Lava 100 feet from Hawaii home, nearing main road

Lava creeps closer to main road in Hawaii town
This Tuesday, Oct. 28, 2014 photo provided by the U.S. Geological Survey shows lava that has pushed through a fence marking a property boundary above the town of Pahoa on the Big Island of Hawaii. After weeks of slow, stop-and-go movement, a river of asphalt-black lava was less than the length of a football field from homes in the Big Island community Tuesday. The lava flow easily burned down an empty shed at about 7:30 a.m., several hours after entering a residential property in Pahoa Village, said Hawaii County Civil Defense Director Darryl Oliveira. A branch of the molten stream was less than 100 yards (90 meters) from a two-story house. It could hit the home later Tuesday if it continues on its current path, Oliveira estimated. Residents of Pahoa Village, the commercial center of the island's rural Puna district south of Hilo, have had weeks to prepare for what's been described as a slow-motion disaster. Most have either already left or are prepared to go. (AP Photo/U.S. Geological Survey)

Lava that's slowly creeping into a rural Hawaii town is about the length of a basketball court from a house.

The molten stream so far has burned a shed, some tires and vegetation—but no homes.

Hawaii County Civil Defense Director Darryl Oliveira said Wednesday the lava is about 100 feet from a Pahoa residence. The couple who lives there has left.

Meanwhile, scientists from the Hawaiian Volcano Observatory report the flow's leading edge is 240 yards from Pahoa Village Road, which leads through downtown.

Dozens of homes, business and other structures are in the area of the flow's path. That amount could increase as the flow front widens.

The front was about 25 to 30 yards wide early Wednesday. It later widened to 40 to 50 yards.

  • Lava creeps closer to main road in Hawaii town
    Denise Lagrimas, left, and her brother Beatle Rodriguez pack dishes at their home in Pahoa, Hawaii on Tuesday, Oct. 28, 2014 as they prepare to move to another town away from the threat of lava. The family's single-story home is just across the street from properties where lava from Kilauea volcano is expected to slither past on its way to the ocean. (AP Photo/Audrey McAvoy)
  • Lava creeps closer to main road in Hawaii town
    Denise Lagrimas, right, and her brother Beatle Rodriguez pack dishes at their home in Pahoa, Hawaii on Tuesday, Oct. 28, 2014 as they prepare to move to another town away from the threat of lava. The family's single-story home is just across the street from properties where lava from Kilauea volcano is expected to slither past on its way to the ocean. (AP Photo/Audrey McAvoy)
  • Lava creeps closer to main road in Hawaii town
    This Tuesday, Oct. 28, 2014 photo provided by the U.S. Geological Survey shows lava burning vegetation as it approaches a property boundary above the town of Pahoa on the Big Island of Hawaii. After weeks of slow, stop-and-go movement, a river of asphalt-black lava was less than the length of a football field from homes in the Big Island community Tuesday. The lava flow easily burned down an empty shed at about 7:30 a.m., several hours after entering a residential property in Pahoa Village, said Hawaii County Civil Defense Director Darryl Oliveira. A branch of the molten stream was less than 100 yards (90 meters) from a two-story house. It could hit the home later Tuesday if it continues on its current path, Oliveira estimated. Residents of Pahoa Village, the commercial center of the island's rural Puna district south of Hilo, have had weeks to prepare for what's been described as a slow-motion disaster. Most have either already left or are prepared to go. (AP Photo/U.S. Geological Survey)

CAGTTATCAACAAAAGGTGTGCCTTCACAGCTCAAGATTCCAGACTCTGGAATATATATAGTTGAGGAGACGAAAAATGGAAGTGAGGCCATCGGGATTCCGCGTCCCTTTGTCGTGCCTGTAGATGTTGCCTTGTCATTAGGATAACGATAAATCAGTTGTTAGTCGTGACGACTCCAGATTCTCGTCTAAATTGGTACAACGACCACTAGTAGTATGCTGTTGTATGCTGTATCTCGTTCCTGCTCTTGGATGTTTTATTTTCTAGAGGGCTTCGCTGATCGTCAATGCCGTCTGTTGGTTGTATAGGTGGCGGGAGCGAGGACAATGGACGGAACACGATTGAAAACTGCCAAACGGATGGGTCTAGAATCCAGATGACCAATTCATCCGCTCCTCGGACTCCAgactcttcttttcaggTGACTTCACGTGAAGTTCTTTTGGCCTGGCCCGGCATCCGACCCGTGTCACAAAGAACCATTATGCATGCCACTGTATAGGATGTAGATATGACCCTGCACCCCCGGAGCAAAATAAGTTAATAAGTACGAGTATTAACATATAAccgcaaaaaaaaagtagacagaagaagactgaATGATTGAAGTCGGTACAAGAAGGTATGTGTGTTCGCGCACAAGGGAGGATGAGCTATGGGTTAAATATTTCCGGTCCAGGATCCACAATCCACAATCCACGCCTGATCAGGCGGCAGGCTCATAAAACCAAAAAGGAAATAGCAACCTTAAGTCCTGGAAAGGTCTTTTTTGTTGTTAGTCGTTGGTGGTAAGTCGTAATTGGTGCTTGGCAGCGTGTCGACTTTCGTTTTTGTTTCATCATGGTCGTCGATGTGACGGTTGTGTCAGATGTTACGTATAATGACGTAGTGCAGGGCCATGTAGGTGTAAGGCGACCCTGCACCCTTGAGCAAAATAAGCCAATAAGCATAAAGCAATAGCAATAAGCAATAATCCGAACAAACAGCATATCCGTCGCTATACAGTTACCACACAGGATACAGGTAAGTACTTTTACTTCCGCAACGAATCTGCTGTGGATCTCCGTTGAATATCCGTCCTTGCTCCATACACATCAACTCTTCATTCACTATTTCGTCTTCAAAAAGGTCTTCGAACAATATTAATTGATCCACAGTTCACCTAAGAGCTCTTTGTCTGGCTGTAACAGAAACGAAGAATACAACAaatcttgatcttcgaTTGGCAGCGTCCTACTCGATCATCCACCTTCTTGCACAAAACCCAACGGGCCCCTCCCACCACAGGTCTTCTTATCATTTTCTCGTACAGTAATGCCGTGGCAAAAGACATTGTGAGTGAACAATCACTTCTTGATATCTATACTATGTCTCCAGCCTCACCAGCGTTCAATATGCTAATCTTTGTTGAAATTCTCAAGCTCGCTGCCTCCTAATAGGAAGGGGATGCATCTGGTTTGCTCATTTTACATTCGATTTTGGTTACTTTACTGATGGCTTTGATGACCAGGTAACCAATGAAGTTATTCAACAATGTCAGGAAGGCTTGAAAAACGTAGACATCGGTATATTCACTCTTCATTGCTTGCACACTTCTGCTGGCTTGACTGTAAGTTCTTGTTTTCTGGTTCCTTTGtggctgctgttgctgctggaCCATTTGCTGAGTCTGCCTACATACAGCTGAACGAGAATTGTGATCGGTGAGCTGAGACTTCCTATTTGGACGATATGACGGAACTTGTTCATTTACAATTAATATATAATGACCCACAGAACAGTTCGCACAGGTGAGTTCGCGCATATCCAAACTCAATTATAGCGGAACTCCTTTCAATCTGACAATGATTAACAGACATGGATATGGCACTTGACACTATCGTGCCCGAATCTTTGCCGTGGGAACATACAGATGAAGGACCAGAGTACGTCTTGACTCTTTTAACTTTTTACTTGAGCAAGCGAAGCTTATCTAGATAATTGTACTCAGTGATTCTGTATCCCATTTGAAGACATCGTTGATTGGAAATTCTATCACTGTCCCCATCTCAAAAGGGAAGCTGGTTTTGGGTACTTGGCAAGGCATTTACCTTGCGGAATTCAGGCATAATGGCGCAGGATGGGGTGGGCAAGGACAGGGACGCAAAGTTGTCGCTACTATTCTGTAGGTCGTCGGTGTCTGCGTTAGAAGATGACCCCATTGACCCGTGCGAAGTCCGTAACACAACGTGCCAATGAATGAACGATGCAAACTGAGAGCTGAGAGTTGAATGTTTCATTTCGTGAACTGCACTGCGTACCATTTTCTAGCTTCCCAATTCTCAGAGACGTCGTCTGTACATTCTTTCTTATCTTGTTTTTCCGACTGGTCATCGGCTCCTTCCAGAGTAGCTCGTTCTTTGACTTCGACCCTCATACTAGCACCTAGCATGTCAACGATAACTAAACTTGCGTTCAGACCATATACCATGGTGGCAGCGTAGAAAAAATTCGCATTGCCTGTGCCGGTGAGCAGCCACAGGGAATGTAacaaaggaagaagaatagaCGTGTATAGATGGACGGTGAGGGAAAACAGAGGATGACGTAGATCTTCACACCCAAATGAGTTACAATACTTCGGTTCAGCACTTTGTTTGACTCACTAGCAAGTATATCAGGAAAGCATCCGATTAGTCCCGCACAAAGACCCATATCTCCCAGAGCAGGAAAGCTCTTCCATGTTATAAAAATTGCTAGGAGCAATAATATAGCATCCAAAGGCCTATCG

• Lava creeps closer to main road in Hawaii town
    This Oct. 26, 2014 photo provided by the U.S. Geological Survey a Hawaii Volcano Observatory geologist mapping the margin of the June 27 lava flow in the open field below Cemetery Road near the town of Pahoa on the Big Island of Hawaii. Dozens of residents in this rural area of Hawaii were placed on alert as flowing lava continued to advance. Authorities on Sunday, Oct. 26, 2014 said lava had advanced about 250 yards since Saturday morning and was moving at the rate of about 10 to 15 yards an hour, consistent with its advancement in recent days. The flow front passed through a predominantly Buddhist cemetery, covering grave sites in the mostly rural region of Puna, and was roughly a half-mile from Pahoa Village Road, the main street of Pahoa. (AP Photo/U.S. Geological Survey)
  • Lava creeps closer to main road in Hawaii town
    This Oct. 25, 2014 photo provided by the U.S. Geological Survey shows a Hawaii Volcano Observatory geologist standing on a partly cooled section of lava flow near the town of Pahoa on the Big Island of Hawaii. Note the thin red horizontal line of molten lava visible along the bottom third of the photo. The flow here is about one meter (three feet) thick, but slightly farther upslope where the lava has had more time to inflate the thickness was closer to two meters. Dozens of residents in this rural area of Hawaii were placed on alert as flowing lava continued to advance. Authorities on Sunday, Oct. 26, 2014 said lava had advanced about 250 yards since Saturday morning and was moving at the rate of about 10 to 15 yards an hour, consistent with its advancement in recent days. The flow front passed through a predominantly Buddhist cemetery, covering grave sites in the mostly rural region of Puna, and was roughly a half-mile from Pahoa Village Road, the main street of Pahoa. (AP Photo/U.S. Geological Survey)

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